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Peter M. Pinsky, Hamed Hatami-Marbini; Modeling Collagen-Proteoglycan Structural Interactions in the Corneal Stroma. Invest. Ophthalmol. Vis. Sci. 2011;52(14):4382.
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© ARVO (1962-2015); The Authors (2016-present)
Structural interactions between collagens and proteoglycans (PGs) are important determinants of mechanical properties in connective tissues, including the corneal stroma. We use the detailed three-dimensional arrangement of collagen fibrils and leucine-rich repeat PGs revealed by recent imaging to create a molecular-level biophysical model to explain stromal shear stiffness, stromal swelling behavior and the origin of forces which are responsible for the maintenance of the collagen lattice.
Recent imaging has suggested PGs bind collagen fibrils at equidistant locations along the fibrils and extend a linear chain of repeating disaccharides orthogonal to the fibril. Intrafibrillar bridges may be formed by duplexing of the glycosaminoglycan (GAG) chains. We consider a unit cell of stroma in thermodynamic equilibrium and examine two feasible collagen-PG arrangements based on nearest neighbor (Maurice, 1962) and next-nearest neighbor (Müller et al., 2004) topological organization. The GAGs, which are ionized with net negative charge under physiological conditions, are represented by cylindrical domains with fixed charge density and the mobile ion concentrations in the matrix fluid have a Boltzmann distribution. The electrostatic potential is determined from solution of the Poisson-Boltzmann equation and the resulting free energy is augmented for entropic and enthalpic stretching of the GAG chains.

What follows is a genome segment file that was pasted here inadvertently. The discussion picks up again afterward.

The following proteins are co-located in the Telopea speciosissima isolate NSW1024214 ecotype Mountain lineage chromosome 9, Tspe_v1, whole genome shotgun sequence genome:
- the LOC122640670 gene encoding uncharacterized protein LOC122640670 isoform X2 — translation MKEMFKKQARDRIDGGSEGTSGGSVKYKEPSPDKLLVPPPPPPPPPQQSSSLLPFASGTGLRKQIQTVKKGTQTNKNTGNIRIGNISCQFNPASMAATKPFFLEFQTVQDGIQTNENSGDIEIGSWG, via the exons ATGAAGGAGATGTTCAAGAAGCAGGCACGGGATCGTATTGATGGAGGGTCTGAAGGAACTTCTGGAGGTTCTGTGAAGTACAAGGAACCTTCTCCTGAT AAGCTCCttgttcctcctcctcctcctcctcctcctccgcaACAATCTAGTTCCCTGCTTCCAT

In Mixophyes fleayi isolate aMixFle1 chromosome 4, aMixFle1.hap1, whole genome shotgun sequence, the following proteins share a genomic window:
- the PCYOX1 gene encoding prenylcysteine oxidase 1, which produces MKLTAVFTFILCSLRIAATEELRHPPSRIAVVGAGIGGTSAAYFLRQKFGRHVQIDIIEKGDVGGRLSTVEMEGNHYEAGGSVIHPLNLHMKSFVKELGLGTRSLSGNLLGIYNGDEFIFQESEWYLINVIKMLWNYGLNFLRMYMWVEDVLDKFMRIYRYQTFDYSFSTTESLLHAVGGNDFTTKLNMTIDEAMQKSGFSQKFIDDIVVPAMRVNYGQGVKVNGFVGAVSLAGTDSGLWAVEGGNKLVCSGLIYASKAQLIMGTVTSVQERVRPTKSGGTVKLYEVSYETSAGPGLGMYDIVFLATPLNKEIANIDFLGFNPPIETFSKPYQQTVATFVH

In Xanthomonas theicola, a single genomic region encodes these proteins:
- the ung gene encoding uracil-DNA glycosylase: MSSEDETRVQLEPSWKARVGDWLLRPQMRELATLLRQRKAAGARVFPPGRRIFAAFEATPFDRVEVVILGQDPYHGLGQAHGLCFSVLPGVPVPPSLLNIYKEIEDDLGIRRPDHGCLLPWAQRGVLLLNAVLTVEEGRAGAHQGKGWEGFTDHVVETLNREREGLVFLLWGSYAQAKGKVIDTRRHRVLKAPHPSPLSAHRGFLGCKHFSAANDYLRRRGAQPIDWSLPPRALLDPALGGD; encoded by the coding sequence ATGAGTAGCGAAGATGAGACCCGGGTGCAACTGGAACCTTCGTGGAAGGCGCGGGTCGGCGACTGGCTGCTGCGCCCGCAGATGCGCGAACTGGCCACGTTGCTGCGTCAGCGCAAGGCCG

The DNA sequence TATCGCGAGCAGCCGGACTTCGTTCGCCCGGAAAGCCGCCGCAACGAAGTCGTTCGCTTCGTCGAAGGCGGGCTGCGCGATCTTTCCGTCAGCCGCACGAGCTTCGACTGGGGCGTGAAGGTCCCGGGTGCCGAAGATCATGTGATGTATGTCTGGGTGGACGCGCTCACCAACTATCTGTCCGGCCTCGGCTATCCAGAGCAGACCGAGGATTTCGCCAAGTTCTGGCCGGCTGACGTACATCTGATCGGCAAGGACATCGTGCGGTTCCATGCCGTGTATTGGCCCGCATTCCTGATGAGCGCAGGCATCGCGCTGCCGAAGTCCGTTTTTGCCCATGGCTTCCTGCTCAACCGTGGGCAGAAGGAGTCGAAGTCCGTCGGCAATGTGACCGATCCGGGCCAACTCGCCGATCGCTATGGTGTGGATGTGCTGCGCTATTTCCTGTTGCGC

The model is validated by estimating the stromal shear stiffness by determining the energy cost to deform the unit cells in shear thereby changing the interfibrillar spacings. The results are compared to direct torsional measurement of the shear stiffness of a lamellar slice of human cornea. The model is similarly employed in a transverse (thickness) deformation mode to predict swelling and osmotic pressures as a function of GAG charge density and ionic concentration. Predictions for the thermodynamic restoring force that is exerted on collagen fibrils perturbed from the collagen lattice are also determined.
The regular lattice of stromal fibrils interconnected by an organized system of negatively charged GAG bridges creates an electrolytic gel-like composite structure that can be modeled in terms of free energy and solved using a numerical approach. Collagen lattice forces, stromal shear stiffness and swelling pressure can be expressed in terms of intrinsic tissue properties and molecular topology. The model could be important for providing guiding principles for tissue engineering of stromal equivalents.
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